Speech is also essential in the film without being its centre: by confiscating the radios that bring a wind of freedom with their different ideas, men naïvely attempt to control thoughts: « Our men want to imprison our minds! » – How to lock up something invisible? The radios piled up for an auto-da-fé, that the camera focuses on several times, resemble the termites’ nest that represents tradition. Even piled up as scrap, they continue to diffuse their own multiple sound: they can’t be reduced to silence that easily. Only the radios interrupt the soundtrack comprised predominantly of kora and flute but also of the village sounds: like in films opposing tradition and modernity, social order is a character in its own right. It is personified by the griot who regulates, praises, sets the tone, cites the notables’ ancestry, translates, conveys the Dolitigui’s decisions and reminds everyone: « Let us not forget that each thing has its place ». When, victorious, the women let everyone know they won’t be respecting the tradition of excision anymore, Sanata robs the griot of his laudatory role, but this time to inscribe the change in the new order of things. When accused of betraying the men, Ciré (Rasmane Ouedraogo), Colle Ardo’s husband, convinced by the pertinence of the change after all, concludes: « Trousers alone do not make one a man ».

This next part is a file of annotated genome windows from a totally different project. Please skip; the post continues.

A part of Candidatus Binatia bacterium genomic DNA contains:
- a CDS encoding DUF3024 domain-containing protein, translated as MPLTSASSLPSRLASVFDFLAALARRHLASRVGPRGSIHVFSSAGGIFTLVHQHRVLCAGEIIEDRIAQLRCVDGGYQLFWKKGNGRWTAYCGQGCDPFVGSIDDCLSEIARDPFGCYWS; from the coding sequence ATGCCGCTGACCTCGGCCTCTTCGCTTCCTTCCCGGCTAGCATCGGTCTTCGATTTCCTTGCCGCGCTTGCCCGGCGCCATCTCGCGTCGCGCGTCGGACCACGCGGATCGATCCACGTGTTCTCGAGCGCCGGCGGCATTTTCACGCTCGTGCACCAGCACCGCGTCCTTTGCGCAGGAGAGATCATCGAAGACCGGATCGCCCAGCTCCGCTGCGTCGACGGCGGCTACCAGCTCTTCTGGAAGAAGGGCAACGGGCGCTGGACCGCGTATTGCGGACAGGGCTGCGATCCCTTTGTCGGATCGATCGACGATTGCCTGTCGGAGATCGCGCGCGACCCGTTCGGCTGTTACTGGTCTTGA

It then only remains for Ibrahima to cap it confronting his father, the chief, who has just hit him: « The era of petty kings is over ». Because, of course, Sembène positions himself vis-à-vis the question of power, not opposing the women to all men but to those who follow the notables, as well as the exciseuses who take advantage of the established order. After being the symbol of a cultural rooting in Black Girl, masks are now only a vision frightening young girls: Africa is not critical enough of its traditions. It is not a matter of forgetting them but of using them wisely, like the moolade for protection: women know how to do it; let us listen rather than bully them, Sembène suggests. It is thanks to their strength that the traditional ostrich’s egg is replaced by a television antenna in the last image: mature men know how to pick and choose the influences, there is no point in cutting yourself off from the world. Africa is in itself already multicultural: the film is in Dyula, moolade is an old Fula word, the technicians are Senegalese, Beninese, Malian and Nigerian, the shoot took place in the Banfora region in Burkina-Faso but on the borders of the Ivory Coast and Mali…